The Zookeeper’s Wife, by Diane Ackerman

I did enjoy this book and would call it a good read. My friend C. loaned it to me and I have been rather remiss in getting stuck in to reading it. I went through rather a dry spell on the reading front, I wanted to read a book, but just could not get settled down to do so. C. said you should like this, as I’m interested in history and books set around the period of the two world wars, which wreaked such havoc on people, changed empires and the course of where and how we live today.

The Zookeepers Wife is set in Warsaw, Poland. Jan and Antonina Zabinski were Polish christian zookeepers. Horrified at the Nazi atrocities, they were able to save over 300 people. Hiding them in their house and in the empty cages of the zoo.

What I found so upsetting was the empty cages of the zoo. We think of people dying in war but so many animals are killed too. Plus war with many people who perpetrate it, brings out the worst in people. Not only were many animals at the zoo killed during the initial bombings of Warsaw, but on new years day many drunken SS men came in and shot the animals in their cages for sport, a despicable act. Many animals escaped from there gashed cages and just wandered down the cobbled streets. camels and llamas, ostriches, foxes and wolves, seen from apartment windows just walking though the city.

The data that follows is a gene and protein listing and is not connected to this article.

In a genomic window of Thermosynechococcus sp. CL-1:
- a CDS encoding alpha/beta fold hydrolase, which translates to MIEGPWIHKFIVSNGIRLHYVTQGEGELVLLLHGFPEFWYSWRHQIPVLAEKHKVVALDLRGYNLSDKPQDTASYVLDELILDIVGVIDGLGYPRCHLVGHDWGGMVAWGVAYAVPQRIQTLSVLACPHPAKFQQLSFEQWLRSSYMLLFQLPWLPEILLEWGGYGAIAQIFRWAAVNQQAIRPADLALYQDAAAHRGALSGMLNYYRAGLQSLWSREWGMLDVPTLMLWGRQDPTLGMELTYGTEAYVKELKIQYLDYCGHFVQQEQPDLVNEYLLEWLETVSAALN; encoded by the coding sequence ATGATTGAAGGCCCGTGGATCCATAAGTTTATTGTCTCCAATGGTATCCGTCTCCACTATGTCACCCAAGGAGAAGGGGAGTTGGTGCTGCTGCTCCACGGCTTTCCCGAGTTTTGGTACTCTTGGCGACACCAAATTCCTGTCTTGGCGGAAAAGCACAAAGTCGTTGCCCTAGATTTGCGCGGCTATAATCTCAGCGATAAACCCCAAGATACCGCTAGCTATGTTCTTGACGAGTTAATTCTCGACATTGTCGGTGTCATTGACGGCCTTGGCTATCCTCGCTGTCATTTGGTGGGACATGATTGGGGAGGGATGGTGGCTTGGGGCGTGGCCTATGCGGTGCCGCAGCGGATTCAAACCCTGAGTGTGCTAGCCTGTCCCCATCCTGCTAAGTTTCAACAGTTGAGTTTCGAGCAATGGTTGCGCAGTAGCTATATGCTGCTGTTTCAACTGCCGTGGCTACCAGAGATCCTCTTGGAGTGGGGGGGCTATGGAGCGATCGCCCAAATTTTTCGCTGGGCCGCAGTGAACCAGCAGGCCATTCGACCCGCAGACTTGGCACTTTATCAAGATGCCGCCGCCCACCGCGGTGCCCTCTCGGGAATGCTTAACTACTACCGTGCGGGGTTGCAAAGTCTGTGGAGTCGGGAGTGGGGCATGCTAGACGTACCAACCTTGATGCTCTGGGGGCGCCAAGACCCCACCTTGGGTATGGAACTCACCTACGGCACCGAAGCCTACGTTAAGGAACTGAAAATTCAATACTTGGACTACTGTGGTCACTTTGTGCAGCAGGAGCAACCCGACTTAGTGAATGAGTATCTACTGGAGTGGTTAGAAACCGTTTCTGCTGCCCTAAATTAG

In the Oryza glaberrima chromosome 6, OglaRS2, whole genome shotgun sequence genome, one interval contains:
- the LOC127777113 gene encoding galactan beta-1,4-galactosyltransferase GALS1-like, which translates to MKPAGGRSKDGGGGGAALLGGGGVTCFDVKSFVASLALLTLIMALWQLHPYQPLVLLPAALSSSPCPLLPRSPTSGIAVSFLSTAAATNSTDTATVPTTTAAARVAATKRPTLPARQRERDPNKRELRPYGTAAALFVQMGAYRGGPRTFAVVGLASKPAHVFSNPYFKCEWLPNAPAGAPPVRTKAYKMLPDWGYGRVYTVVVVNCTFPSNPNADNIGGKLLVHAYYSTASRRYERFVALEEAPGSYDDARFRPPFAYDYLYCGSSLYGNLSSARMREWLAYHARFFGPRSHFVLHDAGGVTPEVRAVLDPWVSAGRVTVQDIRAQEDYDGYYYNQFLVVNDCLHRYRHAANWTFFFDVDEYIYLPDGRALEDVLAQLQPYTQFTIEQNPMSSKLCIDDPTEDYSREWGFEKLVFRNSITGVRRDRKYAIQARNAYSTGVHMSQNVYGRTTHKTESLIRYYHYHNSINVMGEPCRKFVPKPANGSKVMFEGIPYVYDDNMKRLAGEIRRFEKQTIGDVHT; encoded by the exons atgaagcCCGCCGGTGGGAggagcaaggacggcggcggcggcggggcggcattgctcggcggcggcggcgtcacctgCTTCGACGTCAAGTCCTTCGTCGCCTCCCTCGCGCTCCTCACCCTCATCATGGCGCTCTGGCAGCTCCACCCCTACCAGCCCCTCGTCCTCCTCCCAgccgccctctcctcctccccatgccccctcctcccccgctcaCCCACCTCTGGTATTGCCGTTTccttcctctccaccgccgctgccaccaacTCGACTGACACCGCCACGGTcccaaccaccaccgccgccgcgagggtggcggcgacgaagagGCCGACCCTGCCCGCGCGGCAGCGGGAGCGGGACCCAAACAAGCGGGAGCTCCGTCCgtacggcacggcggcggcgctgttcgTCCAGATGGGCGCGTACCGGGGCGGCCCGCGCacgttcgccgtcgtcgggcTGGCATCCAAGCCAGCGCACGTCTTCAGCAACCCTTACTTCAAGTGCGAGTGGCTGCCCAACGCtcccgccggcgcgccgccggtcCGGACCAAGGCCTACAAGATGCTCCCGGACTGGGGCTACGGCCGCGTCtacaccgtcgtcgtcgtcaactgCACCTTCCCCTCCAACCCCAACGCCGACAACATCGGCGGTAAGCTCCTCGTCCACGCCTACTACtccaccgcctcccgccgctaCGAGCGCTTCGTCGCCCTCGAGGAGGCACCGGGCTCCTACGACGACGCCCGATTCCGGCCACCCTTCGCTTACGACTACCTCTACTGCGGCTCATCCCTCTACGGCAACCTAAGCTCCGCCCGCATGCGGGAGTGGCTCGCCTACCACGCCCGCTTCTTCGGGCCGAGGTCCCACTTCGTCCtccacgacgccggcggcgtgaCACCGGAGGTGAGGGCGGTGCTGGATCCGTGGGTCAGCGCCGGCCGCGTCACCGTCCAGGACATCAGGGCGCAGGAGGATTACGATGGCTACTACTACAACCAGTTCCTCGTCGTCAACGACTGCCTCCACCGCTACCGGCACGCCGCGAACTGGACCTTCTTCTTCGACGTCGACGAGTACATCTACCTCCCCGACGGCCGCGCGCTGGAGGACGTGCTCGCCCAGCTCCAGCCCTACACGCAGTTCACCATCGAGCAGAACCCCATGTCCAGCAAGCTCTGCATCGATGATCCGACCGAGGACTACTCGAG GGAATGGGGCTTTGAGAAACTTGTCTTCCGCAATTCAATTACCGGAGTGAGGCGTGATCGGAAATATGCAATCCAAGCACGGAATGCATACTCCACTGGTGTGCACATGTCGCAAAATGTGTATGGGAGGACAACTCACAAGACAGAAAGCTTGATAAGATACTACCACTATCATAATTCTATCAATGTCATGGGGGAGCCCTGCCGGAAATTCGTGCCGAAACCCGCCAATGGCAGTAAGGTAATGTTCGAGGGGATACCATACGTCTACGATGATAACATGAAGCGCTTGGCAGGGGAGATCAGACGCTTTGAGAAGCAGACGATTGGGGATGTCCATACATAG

The Nazi party also had a programme of eugenics for animals. The keepers of the Berlin Zoo, father Heck and his two sons Heinz and Lutz, known to Jan and Antonina in zookeeper circles. Had this idea of the resurrection of three pure blooded extinct species – the Neolithic horses known as forest tarpans, aurochsen (the wild progenitor of all European cattle breeds), and the European or “forest” bison. Lutz’s thinking was: an animal inherits 50% of its’ genes from each parent, and even an extinct animals genes remain in the living gene pool, so if he concentrated the genes by breeding together animals that most resembled an extinct one, in time he would arrive at their purebred ancestor. The war gave him the excuse to loot east European zoos and wilds for the best specimens. Their thinking on this matter went along with the ideologies of the Nazi party.

So here I thought the book would be about keeping the animals alive during the war, but unfortunately there were hardly a handful of animals left at the zoo to keep alive. Antonina kept a diary and there are many quotes right from her diary as to how she felt about things. What day to day life was like for them. All the personalities of the people they sheltered, along with the animals that were part of her household. Her husband’s involvement in the resistance and getting Jewish people out of the Warsaw ghetto. So a view of Warsaw under occupation and a snapshot into wartime history.

I enjoyed reading this book and if it is the genera of book you enjoy, you will too.

Christy

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